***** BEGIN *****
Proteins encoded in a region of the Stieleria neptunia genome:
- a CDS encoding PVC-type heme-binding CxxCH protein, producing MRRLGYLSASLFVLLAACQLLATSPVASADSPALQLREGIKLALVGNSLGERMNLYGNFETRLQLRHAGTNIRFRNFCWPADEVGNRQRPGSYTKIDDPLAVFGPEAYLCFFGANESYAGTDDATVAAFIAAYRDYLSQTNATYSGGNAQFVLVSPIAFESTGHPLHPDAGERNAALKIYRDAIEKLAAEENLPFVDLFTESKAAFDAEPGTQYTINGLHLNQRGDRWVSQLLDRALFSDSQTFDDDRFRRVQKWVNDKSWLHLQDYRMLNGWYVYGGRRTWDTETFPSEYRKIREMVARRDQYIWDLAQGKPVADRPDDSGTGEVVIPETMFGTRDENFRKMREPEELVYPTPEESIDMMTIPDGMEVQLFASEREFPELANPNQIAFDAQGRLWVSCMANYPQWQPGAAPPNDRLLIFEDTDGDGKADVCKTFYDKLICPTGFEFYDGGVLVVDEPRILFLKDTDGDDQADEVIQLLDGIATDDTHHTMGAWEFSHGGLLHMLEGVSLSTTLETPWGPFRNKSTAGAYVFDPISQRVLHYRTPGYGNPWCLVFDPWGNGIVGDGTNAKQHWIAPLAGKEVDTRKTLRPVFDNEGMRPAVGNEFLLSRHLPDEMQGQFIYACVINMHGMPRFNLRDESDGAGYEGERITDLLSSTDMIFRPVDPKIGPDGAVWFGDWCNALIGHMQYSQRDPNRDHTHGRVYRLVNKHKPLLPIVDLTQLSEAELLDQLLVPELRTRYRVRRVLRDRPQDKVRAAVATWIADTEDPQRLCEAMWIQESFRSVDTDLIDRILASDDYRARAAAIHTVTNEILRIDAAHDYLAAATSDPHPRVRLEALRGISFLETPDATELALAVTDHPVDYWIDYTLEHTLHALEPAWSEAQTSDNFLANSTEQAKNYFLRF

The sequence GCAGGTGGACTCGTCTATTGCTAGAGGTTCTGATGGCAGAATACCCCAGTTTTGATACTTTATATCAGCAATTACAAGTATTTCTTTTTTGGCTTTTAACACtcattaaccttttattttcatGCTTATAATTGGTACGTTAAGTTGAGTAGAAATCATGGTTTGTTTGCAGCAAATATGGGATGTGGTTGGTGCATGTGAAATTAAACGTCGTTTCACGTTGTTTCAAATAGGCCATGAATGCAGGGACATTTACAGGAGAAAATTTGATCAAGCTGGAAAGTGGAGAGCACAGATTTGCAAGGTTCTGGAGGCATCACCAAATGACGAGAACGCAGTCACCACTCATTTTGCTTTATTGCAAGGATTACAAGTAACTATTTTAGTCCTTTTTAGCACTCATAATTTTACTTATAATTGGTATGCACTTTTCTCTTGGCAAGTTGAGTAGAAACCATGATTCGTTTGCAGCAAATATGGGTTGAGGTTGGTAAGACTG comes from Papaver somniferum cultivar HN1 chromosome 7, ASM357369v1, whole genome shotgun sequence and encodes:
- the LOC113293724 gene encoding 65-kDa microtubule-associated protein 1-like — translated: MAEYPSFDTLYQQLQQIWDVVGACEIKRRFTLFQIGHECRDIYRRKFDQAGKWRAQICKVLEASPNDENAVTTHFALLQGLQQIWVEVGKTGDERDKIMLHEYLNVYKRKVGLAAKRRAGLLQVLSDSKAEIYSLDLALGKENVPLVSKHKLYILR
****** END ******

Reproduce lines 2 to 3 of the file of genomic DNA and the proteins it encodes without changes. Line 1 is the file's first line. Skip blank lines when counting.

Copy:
- a CDS encoding PVC-type heme-binding CxxCH protein, producing MRRLGYLSASLFVLLAACQLLATSPVASADSPALQLREGIKLALVGNSLGERMNLYGNFETRLQLRHAGTNIRFRNFCWPADEVGNRQRPGSYTKIDDPLAVFGPEAYLCFFGANESYAGTDDATVAAFIAAYRDYLSQTNATYSGGNAQFVLVSPIAFESTGHPLHPDAGERNAALKIYRDAIEKLAAEENLPFVDLFTESKAAFDAEPGTQYTINGLHLNQRGDRWVSQLLDRALFSDSQTFDDDRFRRVQKWVNDKSWLHLQDYRMLNGWYVYGGRRTWDTETFPSEYRKIREMVARRDQYIWDLAQGKPVADRPDDSGTGEVVIPETMFGTRDENFRKMREPEELVYPTPEESIDMMTIPDGMEVQLFASEREFPELANPNQIAFDAQGRLWVSCMANYPQWQPGAAPPNDRLLIFEDTDGDGKADVCKTFYDKLICPTGFEFYDGGVLVVDEPRILFLKDTDGDDQADEVIQLLDGIATDDTHHTMGAWEFSHGGLLHMLEGVSLSTTLETPWGPFRNKSTAGAYVFDPISQRVLHYRTPGYGNPWCLVFDPWGNGIVGDGTNAKQHWIAPLAGKEVDTRKTLRPVFDNEGMRPAVGNEFLLSRHLPDEMQGQFIYACVINMHGMPRFNLRDESDGAGYEGERITDLLSSTDMIFRPVDPKIGPDGAVWFGDWCNALIGHMQYSQRDPNRDHTHGRVYRLVNKHKPLLPIVDLTQLSEAELLDQLLVPELRTRYRVRRVLRDRPQDKVRAAVATWIADTEDPQRLCEAMWIQESFRSVDTDLIDRILASDDYRARAAAIHTVTNEILRIDAAHDYLAAATSDPHPRVRLEALRGISFLETPDATELALAVTDHPVDYWIDYTLEHTLHALEPAWSEAQTSDNFLANSTEQAKNYFLRF

The sequence GCAGGTGGACTCGTCTATTGCTAGAGGTTCTGATGGCAGAATACCCCAGTTTTGATACTTTATATCAGCAATTACAAGTATTTCTTTTTTGGCTTTTAACACtcattaaccttttattttcatGCTTATAATTGGTACGTTAAGTTGAGTAGAAATCATGGTTTGTTTGCAGCAAATATGGGATGTGGTTGGTGCATGTGAAATTAAACGTCGTTTCACGTTGTTTCAAATAGGCCATGAATGCAGGGACATTTACAGGAGAAAATTTGATCAAGCTGGAAAGTGGAGAGCACAGATTTGCAAGGTTCTGGAGGCATCACCAAATGACGAGAACGCAGTCACCACTCATTTTGCTTTATTGCAAGGATTACAAGTAACTATTTTAGTCCTTTTTAGCACTCATAATTTTACTTATAATTGGTATGCACTTTTCTCTTGGCAAGTTGAGTAGAAACCATGATTCGTTTGCAGCAAATATGGGTTGAGGTTGGTAAGACTG comes from Papaver somniferum cultivar HN1 chromosome 7, ASM357369v1, whole genome shotgun sequence and encodes: